By Todd A. Ward, PhD, BCBA-D
Founding Editor, bSci21.org
B. F. Skinner is best known for the development of operant conditioning — the process by which the consequences of our behavior affect the future probability of its recurrence given particular antecedent conditions. What you might not know is that he conceptualized operant conditioning as a type of selection, analogous to Darwin’s biological selection.
In other words, Skinner thought of those behaviors which are reinforced and recur more often in the future to be “selected” by those consequences. Much like Darwin thought that biological traits are selected based on their survival value, Skinner thought of reinforcement as a type of “survival” in the sense that the behavior of which reinforcement is contingent is more likely to continue into the future. Those behaviors that do not contact operant consequences undergo “extinction” and fade away — just like the dinosaurs.
However, Skinner also talked of a third type of selection — cultural selection. This type of selection differs from operant selection in two ways. First, cultural selection pertains to the spread of innovative technologies or ways of doing things within populations of people. For example, long ago there was MySpace — one of the most popular social media sites up until that time. A few years later, however, Facebook came along. Today you hardly hear of MySpace and it seems that everyone across all age groups is on Facebook. Skinner’s cultural selection could help explain why Facebook is more reinforcing than MySpace and how the practice of using Facebook spread and overcame the practice of using MySpace.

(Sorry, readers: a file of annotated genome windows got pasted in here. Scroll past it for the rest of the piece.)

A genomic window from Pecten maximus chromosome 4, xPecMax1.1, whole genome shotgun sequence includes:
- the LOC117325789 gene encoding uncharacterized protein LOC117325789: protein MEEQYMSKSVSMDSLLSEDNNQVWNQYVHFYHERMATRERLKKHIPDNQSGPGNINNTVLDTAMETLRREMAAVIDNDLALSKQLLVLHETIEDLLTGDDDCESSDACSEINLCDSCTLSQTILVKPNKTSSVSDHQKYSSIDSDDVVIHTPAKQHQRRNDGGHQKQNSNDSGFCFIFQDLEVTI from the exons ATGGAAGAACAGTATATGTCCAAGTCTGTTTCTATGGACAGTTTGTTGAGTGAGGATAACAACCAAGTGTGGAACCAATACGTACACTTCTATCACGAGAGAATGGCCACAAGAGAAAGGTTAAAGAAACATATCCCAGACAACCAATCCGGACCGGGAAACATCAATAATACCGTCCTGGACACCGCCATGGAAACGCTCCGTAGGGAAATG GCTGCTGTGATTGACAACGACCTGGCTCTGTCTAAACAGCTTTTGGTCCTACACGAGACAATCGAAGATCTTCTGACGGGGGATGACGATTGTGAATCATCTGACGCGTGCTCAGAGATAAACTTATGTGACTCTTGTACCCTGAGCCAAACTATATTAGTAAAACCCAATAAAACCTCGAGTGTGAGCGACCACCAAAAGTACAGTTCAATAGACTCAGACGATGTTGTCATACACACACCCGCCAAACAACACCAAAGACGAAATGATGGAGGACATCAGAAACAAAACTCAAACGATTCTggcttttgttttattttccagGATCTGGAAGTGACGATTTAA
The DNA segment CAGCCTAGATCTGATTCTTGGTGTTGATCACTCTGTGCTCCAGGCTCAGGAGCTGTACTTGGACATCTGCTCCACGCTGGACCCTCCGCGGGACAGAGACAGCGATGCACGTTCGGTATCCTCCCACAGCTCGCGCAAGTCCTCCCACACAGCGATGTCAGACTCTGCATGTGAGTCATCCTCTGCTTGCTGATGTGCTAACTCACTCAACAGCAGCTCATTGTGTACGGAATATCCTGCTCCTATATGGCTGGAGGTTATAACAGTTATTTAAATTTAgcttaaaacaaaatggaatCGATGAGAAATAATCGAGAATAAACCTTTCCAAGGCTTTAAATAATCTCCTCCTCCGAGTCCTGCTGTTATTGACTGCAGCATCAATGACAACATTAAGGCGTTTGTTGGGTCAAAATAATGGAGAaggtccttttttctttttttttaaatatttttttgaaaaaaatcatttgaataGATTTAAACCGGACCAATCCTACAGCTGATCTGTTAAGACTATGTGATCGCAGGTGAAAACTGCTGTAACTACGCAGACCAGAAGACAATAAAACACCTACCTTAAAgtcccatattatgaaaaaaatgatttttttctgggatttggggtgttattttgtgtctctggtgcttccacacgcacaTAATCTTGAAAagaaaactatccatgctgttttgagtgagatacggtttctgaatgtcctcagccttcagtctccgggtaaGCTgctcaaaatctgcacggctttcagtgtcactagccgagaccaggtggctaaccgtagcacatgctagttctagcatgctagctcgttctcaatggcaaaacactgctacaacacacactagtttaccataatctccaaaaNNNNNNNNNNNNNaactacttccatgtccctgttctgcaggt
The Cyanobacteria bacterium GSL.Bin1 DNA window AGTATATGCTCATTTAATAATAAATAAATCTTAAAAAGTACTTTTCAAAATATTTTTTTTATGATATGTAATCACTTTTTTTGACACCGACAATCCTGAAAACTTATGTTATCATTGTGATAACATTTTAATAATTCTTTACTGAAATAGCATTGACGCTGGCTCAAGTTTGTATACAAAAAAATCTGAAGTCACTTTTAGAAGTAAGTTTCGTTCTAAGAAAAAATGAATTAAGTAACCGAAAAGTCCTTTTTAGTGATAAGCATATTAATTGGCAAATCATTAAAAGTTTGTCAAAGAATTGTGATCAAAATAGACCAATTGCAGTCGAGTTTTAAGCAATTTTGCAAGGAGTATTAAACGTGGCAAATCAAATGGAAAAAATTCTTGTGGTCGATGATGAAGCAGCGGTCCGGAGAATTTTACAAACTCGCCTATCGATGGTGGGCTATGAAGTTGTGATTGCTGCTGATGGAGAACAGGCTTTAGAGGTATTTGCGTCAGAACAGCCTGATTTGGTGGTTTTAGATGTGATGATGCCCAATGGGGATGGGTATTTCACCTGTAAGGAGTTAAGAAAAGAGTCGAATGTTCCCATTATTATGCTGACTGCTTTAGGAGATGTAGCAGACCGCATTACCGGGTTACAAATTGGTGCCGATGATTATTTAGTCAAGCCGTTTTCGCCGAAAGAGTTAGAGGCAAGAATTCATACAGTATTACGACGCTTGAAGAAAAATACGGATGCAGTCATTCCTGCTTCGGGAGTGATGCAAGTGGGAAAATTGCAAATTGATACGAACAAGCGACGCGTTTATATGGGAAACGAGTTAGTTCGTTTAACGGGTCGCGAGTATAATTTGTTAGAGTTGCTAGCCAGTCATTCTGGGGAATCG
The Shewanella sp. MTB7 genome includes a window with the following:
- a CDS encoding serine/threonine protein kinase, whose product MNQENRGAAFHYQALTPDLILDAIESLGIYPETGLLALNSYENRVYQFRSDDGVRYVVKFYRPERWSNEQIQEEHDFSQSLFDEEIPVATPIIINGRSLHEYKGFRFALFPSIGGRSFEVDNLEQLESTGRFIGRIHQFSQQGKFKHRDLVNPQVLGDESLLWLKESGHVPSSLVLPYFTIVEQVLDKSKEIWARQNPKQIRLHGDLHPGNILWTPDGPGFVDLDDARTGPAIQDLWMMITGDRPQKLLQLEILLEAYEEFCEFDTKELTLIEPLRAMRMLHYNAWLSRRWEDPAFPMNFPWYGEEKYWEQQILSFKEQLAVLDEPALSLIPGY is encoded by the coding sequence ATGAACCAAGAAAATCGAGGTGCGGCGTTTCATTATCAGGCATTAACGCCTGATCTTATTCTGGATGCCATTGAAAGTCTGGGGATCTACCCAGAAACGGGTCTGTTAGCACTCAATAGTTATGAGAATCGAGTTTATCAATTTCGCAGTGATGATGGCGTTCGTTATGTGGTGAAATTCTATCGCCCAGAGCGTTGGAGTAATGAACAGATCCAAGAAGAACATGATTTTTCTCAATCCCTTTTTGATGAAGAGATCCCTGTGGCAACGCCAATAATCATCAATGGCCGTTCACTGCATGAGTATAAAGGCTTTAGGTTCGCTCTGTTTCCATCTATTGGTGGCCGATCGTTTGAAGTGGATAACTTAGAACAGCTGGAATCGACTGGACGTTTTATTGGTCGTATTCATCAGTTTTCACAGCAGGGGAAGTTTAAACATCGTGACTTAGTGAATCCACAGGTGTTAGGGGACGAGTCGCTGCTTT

Secondly, cultural selection is based on group consequences, rather than consequences for the individual. Skinner (1981) makes this point abundantly clear. However, exactly what he meant by “group” consequences that are different than individual consequences was never precisely articulated. If you look through his writings, though, a clearer picture begins to emerge.
In Science and Human Behavior, he talks about “controlling agencies” as groups that control other groups. For example, a government passes a law to reduce texting and driving. The government here is the controlling agency and the group to be controlled are those citizens who text while driving. To assess the effectiveness of the law, however, the government is not interested in the particular individuals who text while driving. Rather, they are interested in the incidence (i.e., rate of texting while driving) and prevalence (i.e., the number of people texting and driving) in a given population. The concrete psychological responses and histories of particular individuals are masked in favor of statistical aggregations. Particular leaders in the government might then adjust the parameters of the law in response to group data. The latter would be an example of a controlling agency engaging in cultural selection.
The applicability of Skinner’s analysis to non agency-mediated practices are a bit unclear, however. For example, how is the practice of using Facebook vs MySpace selected for based on group consequences? Clearly more work is to be done on the issue, though it has inspired a good deal of work already. To read more about behavior analysis and culture, a good place to start is the journal Behavior & Social Issues.
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Todd A. Ward, PhD, BCBA-D is President of bSci21 Media, LLC, which owns bSci21.org and BAQuarterly.com. Todd serves as an Associate Editor of the Journal of Organizational Behavior Management and as an editorial board member for Behavior and Social Issues. He has worked as a behavior analyst in day centers, residential providers, homes, and schools, and served as the director of Behavior Analysis Online at the University of North Texas. Todd’s areas of expertise include writing, entrepreneurship, Acceptance & Commitment Therapy, Instructional Design, Organizational Behavior Management, and ABA therapy. Todd can be reached at firstname.lastname@example.org.